• Between 1973-74 and 2013-14, LP increased by 2.3 per cent per year, of which about two thirds (1.6 per cent) was attributable to 'capital deepening' (KD) with the remainder to MFP growth. The contribution of capital varied across sub-periods (figure below) and, in all sub-periods before 1993-94 and after 1998-99, it was consistently above 50 per cent (table below). In fact, since 2003-04, MFP growth has been on average zero or negative and LP growth has been reliant on the contribution of capital.

    • Market sector (12) contribution of MFP and capital to the growth of labour productivity, 1973-74 to 2013-14a
      Index 1973-74 = 100

      Figure Market sector 12 contribution of MFP and capital to the growth of labour productivity, 1973-74 to 2013-14. More details can be found within the text immediately before and the table after this image.
    Average annual growth rates, per cent
    1973-74 to 1981-82 1981-82 to 1984-85 1984-85 to 1988-89 1988-89 to 1993-94 1993-94 to 1998-99 1998-99 to 2003-04 2003-04 to 2007-08 2007-08 to 2013-14
    LP 2.1 2.3 1.3 2.4 3.9 2.3 1.6 2.4
    KD 1.6 1.6 0.7 1.5 1.3 1.3 1.6 2.5
    MFP 0.5 0.7 0.6 0.9 2.6 1.0 0.0 -0.1

    While investment in capital is expected to benefit future productivity (and income) growth, it comes at a cost to the economy — consumers have to sacrifice current consumption in return for higher income in the future. The returns however are not guaranteed and will depend on how successful investment decisions are and how efficiently capital is used in production. Any waste will detract from future productivity (and income) growth.

    The contribution of capital to LP growth has been substantial. This means that, along with the growth of MFP, an improvement in the efficient use of investment resources will have a significant impact on the future growth of output and average income in the Australian economy.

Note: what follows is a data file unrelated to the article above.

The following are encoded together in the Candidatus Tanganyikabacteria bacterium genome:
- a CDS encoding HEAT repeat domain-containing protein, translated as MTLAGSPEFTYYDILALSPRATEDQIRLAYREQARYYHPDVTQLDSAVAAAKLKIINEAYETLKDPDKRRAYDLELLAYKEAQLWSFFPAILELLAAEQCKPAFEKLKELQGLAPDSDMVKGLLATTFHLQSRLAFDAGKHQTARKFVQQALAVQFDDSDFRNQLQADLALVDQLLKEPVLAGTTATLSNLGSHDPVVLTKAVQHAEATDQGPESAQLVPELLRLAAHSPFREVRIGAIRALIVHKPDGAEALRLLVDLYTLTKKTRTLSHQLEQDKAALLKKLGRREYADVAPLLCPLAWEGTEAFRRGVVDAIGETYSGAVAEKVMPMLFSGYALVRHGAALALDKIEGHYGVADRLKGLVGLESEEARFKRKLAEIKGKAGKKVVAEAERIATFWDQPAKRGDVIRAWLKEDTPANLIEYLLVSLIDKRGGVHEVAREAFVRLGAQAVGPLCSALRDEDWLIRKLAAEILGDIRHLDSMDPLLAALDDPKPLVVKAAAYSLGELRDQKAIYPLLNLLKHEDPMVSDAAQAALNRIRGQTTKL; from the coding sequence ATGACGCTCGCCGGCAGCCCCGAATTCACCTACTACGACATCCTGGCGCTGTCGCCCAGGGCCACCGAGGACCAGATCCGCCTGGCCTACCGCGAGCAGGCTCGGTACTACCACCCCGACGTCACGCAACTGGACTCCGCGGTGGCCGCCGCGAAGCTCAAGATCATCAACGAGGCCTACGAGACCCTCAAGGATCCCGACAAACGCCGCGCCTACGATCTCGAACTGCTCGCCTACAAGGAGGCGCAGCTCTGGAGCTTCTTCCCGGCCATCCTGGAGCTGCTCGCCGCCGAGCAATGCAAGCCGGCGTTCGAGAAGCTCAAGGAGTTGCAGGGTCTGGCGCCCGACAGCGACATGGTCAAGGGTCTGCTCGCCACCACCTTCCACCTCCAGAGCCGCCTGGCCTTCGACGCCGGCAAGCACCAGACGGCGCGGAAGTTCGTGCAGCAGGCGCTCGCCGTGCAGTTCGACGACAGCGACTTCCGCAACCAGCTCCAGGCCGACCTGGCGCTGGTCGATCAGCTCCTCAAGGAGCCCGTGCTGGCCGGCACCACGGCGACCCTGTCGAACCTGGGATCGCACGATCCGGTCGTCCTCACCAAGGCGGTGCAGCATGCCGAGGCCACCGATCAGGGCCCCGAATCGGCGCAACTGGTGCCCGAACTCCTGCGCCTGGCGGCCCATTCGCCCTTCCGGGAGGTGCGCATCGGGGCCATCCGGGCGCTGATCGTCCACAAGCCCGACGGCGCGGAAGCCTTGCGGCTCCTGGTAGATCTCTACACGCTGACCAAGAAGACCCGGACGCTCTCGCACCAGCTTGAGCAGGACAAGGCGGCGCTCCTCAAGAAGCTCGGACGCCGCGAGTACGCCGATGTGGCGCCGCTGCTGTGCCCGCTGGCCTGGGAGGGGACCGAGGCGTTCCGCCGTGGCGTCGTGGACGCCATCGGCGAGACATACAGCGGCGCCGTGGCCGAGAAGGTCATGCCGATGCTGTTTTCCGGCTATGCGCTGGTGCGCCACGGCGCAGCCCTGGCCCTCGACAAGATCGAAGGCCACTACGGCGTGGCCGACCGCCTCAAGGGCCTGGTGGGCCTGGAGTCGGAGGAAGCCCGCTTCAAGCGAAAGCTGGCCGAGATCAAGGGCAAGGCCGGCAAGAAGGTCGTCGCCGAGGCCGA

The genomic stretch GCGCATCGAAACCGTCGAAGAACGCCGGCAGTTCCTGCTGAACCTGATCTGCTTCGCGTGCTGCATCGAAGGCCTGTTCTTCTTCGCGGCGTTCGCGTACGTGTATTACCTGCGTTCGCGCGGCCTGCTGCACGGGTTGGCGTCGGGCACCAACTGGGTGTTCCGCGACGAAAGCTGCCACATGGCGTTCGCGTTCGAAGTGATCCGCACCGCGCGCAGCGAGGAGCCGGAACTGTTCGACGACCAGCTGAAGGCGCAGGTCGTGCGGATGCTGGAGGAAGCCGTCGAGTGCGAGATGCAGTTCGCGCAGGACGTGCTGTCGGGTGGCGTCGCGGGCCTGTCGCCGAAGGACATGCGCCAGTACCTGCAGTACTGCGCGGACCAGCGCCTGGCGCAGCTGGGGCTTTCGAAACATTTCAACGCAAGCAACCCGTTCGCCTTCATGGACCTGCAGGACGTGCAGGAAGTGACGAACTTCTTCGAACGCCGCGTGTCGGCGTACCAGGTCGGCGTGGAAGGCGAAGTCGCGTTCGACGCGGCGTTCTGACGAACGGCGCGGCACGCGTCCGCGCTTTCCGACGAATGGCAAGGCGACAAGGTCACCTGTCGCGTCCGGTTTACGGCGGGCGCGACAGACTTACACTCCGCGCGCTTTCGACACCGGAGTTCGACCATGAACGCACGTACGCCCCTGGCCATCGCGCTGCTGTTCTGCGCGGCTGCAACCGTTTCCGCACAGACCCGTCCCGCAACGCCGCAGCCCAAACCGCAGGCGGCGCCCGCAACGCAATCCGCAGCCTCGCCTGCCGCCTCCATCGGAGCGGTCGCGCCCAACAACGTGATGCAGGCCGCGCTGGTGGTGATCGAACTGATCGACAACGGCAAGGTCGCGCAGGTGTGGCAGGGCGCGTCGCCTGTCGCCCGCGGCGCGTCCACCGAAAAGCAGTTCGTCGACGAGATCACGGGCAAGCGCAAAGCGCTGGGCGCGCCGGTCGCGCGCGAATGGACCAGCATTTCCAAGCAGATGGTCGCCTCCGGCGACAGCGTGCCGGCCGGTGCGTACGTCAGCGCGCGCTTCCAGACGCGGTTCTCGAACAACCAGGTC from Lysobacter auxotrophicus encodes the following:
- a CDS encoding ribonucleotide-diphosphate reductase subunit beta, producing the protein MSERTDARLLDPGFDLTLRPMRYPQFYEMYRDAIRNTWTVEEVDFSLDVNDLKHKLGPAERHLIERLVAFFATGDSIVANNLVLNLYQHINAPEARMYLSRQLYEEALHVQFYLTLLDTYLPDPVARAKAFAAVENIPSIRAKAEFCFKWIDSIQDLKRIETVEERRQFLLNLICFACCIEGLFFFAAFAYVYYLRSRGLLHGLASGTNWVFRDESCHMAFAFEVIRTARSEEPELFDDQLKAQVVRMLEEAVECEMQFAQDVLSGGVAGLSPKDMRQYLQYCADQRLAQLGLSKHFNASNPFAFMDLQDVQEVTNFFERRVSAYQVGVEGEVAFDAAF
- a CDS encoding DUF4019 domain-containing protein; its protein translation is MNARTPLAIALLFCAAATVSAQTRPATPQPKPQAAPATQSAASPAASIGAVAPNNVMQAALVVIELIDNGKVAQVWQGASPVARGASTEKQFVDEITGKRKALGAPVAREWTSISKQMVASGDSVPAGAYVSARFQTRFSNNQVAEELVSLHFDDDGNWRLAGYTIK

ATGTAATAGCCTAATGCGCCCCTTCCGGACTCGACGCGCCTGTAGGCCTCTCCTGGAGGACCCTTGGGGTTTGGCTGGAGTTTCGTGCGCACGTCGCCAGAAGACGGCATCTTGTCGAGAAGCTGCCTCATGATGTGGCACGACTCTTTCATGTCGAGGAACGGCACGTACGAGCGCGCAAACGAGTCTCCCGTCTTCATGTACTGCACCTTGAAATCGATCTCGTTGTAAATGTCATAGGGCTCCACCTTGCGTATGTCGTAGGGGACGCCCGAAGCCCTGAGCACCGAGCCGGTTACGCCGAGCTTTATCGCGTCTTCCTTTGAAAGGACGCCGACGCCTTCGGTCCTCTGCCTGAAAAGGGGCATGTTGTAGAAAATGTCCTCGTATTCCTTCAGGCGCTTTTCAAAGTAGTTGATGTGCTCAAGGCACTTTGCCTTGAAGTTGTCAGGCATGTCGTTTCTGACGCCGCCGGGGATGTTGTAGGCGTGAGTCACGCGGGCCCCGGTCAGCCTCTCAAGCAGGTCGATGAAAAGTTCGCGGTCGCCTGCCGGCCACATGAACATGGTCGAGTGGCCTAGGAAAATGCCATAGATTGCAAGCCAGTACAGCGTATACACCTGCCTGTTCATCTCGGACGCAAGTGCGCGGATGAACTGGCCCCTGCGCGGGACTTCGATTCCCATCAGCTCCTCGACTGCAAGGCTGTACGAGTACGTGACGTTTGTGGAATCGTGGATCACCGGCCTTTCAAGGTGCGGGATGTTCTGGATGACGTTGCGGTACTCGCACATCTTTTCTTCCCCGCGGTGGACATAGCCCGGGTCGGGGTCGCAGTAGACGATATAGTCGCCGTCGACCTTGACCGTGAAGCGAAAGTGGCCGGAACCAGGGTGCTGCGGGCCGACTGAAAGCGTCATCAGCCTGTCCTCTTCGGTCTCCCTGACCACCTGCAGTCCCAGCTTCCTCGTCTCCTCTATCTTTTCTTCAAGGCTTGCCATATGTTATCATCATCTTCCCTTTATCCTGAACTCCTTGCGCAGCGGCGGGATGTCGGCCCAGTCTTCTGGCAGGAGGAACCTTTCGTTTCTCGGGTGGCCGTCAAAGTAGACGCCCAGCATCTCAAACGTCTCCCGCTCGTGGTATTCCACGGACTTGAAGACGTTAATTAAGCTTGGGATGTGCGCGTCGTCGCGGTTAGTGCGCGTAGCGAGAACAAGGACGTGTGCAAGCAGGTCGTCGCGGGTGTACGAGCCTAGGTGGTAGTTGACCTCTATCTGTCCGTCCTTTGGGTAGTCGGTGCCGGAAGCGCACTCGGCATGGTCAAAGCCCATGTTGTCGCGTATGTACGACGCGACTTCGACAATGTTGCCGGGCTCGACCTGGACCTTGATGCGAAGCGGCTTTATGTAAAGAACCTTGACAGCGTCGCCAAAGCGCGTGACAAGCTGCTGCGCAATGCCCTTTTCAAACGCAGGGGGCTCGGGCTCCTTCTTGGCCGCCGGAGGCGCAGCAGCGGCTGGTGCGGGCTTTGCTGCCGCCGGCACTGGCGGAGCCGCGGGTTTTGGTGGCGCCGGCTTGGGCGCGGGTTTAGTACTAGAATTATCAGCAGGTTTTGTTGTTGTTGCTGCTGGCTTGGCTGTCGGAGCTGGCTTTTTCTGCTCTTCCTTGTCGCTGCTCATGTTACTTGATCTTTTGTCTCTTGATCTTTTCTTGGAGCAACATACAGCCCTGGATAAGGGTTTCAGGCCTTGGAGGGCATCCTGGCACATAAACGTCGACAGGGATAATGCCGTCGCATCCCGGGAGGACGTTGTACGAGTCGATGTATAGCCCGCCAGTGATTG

a In addition to economies of scale and capacity utilisation (PC 2013a, p. 5), these measures of MFP and capital deepening may also be affected by changes in the human capital embedded in the labour force (or human capital deepening) and changes in the relative sizes of the 12 industries in the market sector.

    Sources: Commission estimates based on the data from ABS (Estimates of Industry Multifactor Productivity, 2013-14, Cat. no. 5260.0.55.002, December 2014) and Barnes (2011).

Mixed results for industry MFP growth in 2013-14

In 2013-14, MFP growth and the underlying proximate causes differ between the 12 industries in the market sector (table 1.2).4 However, broadly speaking, they can be classified into three groups.

The first group consists of six service industries, each of which recorded positive MFP growth in 2013-14:

  • Wholesale trade (3.1 per cent)
  • Retail trade (1.5 per cent)
  • Accommodation and food services (1.1 per cent)
  • Information, media and telecommunications (3.1 per cent)
  • Financial and insurance services (3.3 per cent)
  • Arts and recreation services (5.4 per cent).

The source of productivity growth in four of the six service industries was tied to higher output — they produced more output using fewer or proportionally less inputs. The exceptions were Wholesale trade and Accommodation and food services which produced less output (by -2.2 and -0.2 per cent respectively) with even less inputs (by -5.4 and -1.3 per cent).

All the six industries also recorded a positive growth in LP as a result of solid MFP growth and capital growth. LP growth was particularly high in three industries — Information, media and telecommunications (by 13.9 per cent), Arts and recreation services (8.2 per cent), and Wholesale trade (6.0 per cent). In these industries, LP growth was associated with significant declines in the use of labour.